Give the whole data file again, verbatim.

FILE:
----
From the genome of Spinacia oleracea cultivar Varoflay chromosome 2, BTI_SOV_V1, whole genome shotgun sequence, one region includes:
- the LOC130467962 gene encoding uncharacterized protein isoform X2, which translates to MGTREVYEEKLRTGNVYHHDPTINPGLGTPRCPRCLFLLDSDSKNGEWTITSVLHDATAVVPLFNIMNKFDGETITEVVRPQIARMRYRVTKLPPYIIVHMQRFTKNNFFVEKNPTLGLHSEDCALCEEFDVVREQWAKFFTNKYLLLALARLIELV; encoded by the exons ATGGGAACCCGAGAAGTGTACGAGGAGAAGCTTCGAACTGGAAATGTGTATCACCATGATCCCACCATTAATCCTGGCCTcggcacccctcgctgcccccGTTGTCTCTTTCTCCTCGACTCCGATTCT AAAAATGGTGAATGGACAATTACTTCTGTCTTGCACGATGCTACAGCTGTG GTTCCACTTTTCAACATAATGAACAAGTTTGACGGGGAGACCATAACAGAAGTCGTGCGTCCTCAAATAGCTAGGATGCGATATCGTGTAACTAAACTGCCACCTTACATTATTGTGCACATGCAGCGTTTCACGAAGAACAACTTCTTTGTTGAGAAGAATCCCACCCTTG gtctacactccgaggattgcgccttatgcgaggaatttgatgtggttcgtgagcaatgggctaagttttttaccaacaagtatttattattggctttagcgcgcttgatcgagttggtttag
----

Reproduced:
From the genome of Spinacia oleracea cultivar Varoflay chromosome 2, BTI_SOV_V1, whole genome shotgun sequence, one region includes:
- the LOC130467962 gene encoding uncharacterized protein isoform X2, which translates to MGTREVYEEKLRTGNVYHHDPTINPGLGTPRCPRCLFLLDSDSKNGEWTITSVLHDATAVVPLFNIMNKFDGETITEVVRPQIARMRYRVTKLPPYIIVHMQRFTKNNFFVEKNPTLGLHSEDCALCEEFDVVREQWAKFFTNKYLLLALARLIELV; encoded by the exons ATGGGAACCCGAGAAGTGTACGAGGAGAAGCTTCGAACTGGAAATGTGTATCACCATGATCCCACCATTAATCCTGGCCTcggcacccctcgctgcccccGTTGTCTCTTTCTCCTCGACTCCGATTCT AAAAATGGTGAATGGACAATTACTTCTGTCTTGCACGATGCTACAGCTGTG GTTCCACTTTTCAACATAATGAACAAGTTTGACGGGGAGACCATAACAGAAGTCGTGCGTCCTCAAATAGCTAGGATGCGATATCGTGTAACTAAACTGCCACCTTACATTATTGTGCACATGCAGCGTTTCACGAAGAACAACTTCTTTGTTGAGAAGAATCCCACCCTTG gtctacactccgaggattgcgccttatgcgaggaatttgatgtggttcgtgagcaatgggctaagttttttaccaacaagtatttattattggctttagcgcgcttgatcgagttggtttag